The FA at 150: Five people who have made the FA what it is today
PUBLISHED: 13:00 16 January 2013 | UPDATED: 23:32 16 January 2013
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On the day of the Football Association’s 150th birthday, we take a look at five influential individuals who have shaped its history.
1 Sir Stanley Rous
Unquestionably, the man who has had the biggest influence over English football.
Rous was FA secretary from 1934-1961, he re-wrote the laws of the game in 1938, and championed England’s entry into FIFA in 1946. He left in 1961 - to become FIFA president.
2 Ebenezer Morley
A solicitor and who was first inspired with the belief that football should have a set of rules in the same way the MCC had for cricket. It was his initiative that led to the formation of the Football Association in 1963 and the became the FA’s first secretary and later its president.
He also drafted modern football’s first rules.
3 Sir Denis Follows
Although some commentators have suggested Follows’ era as FA secretary between 1962 and 1973 was uninspired, he did oversee two significant events - though with much influence from his predecessor Rous, who was the FIFA president.
The first was England hosting and winning the 1966 World Cup; the second was in 1971 rescinding the ban on women’s football being played at Football League grounds, a rule which had stood since 1921.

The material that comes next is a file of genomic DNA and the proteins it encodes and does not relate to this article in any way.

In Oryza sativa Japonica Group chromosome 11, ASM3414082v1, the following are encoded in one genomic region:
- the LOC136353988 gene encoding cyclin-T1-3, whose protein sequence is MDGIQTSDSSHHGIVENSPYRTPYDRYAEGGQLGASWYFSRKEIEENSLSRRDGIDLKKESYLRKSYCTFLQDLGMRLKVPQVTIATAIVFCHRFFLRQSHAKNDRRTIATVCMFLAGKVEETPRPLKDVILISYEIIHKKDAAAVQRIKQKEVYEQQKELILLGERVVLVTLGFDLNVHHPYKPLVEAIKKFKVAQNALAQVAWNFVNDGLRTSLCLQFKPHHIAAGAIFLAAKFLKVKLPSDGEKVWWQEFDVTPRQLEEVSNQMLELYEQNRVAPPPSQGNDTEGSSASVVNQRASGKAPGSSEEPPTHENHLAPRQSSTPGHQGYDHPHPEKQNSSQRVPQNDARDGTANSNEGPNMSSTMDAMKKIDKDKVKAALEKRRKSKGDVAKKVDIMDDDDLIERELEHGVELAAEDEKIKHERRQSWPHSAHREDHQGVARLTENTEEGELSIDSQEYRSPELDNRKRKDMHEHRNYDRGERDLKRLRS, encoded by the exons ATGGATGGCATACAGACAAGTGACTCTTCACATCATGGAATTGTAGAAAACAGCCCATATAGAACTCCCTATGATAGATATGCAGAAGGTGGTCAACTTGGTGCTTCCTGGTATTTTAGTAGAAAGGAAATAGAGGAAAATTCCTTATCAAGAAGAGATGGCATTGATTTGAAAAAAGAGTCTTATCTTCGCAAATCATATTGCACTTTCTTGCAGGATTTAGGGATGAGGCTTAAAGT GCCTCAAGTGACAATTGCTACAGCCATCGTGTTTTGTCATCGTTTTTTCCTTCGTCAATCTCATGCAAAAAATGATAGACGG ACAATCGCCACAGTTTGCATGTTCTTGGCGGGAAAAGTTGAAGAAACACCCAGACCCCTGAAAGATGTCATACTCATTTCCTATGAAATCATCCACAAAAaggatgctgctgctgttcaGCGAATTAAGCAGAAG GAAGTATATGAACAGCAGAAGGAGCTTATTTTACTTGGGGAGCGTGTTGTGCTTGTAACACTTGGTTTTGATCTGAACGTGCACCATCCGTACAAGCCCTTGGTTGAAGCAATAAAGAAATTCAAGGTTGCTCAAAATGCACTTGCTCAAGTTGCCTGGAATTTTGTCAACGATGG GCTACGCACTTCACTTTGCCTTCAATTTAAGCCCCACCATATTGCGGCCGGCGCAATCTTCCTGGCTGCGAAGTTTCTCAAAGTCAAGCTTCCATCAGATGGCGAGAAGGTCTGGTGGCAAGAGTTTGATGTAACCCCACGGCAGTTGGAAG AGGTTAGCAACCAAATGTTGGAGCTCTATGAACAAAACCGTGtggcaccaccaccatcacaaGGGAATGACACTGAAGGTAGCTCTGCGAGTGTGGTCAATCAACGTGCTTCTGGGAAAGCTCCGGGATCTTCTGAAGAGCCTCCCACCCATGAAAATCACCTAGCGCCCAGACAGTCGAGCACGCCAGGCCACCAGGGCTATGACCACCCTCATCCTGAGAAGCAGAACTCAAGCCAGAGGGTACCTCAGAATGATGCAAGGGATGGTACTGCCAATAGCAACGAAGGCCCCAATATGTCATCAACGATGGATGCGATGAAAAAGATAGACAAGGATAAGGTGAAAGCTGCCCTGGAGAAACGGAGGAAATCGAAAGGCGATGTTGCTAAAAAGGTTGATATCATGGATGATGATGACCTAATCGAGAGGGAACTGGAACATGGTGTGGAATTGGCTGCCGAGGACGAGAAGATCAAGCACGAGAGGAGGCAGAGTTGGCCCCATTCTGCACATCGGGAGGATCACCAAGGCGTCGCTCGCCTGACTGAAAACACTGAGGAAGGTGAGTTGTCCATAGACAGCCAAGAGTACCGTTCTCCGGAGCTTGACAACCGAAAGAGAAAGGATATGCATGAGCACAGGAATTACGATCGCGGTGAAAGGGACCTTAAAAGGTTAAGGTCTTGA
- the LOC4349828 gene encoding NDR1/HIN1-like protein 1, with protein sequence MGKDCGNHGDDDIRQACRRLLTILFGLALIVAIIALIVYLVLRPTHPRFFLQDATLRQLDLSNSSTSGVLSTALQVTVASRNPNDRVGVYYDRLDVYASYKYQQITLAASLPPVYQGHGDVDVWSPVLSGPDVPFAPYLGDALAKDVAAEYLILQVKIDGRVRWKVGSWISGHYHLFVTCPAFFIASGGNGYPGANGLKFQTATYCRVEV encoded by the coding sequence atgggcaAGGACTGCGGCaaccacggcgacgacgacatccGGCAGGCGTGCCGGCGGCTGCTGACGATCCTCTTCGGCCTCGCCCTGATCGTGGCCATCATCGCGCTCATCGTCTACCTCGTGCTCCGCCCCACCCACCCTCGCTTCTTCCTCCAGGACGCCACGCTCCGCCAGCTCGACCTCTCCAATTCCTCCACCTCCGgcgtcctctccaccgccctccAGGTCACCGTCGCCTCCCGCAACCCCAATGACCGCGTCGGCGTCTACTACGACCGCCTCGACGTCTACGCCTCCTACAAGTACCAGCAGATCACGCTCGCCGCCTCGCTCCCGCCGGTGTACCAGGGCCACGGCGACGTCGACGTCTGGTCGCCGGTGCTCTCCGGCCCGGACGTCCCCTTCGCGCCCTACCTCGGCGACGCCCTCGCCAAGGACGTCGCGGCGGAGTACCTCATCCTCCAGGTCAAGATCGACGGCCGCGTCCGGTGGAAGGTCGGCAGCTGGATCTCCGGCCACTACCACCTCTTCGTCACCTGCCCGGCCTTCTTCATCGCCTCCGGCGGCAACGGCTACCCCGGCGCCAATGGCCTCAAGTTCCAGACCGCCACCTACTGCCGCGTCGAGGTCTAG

4 Ted Croker
FA secretary between 1973 and 1989, he transformed the finances of an organisation via sponsorship and realised the potential of TV income.
He has the misfortune to be in charge during an era when the game was bedevilled by hooliganism, and with three terrible disasters: Bradford, Heysel and Hillsborough.
He defended football in the face of Prime Minister Margaret Thatcher’s attempts to sideline it, telling her famously: “These people are society’s problems and we don’t want your hooligans in our sport.”
5 David Bernstein
He has only been FA chairman for two years, but has done much to restore it from an all-time low point after the humiliation of the 2018 World Cup bid defeat in 2010.
He persuaded the FA council to agree to reforms to modernise the organisation, including independent board members and the first woman on the board.
He also confronted some painful issues, apologising for the FA’s role in the 1989 Hillsborough disaster and the organisation’s approach to racism following the John Terry abuse case.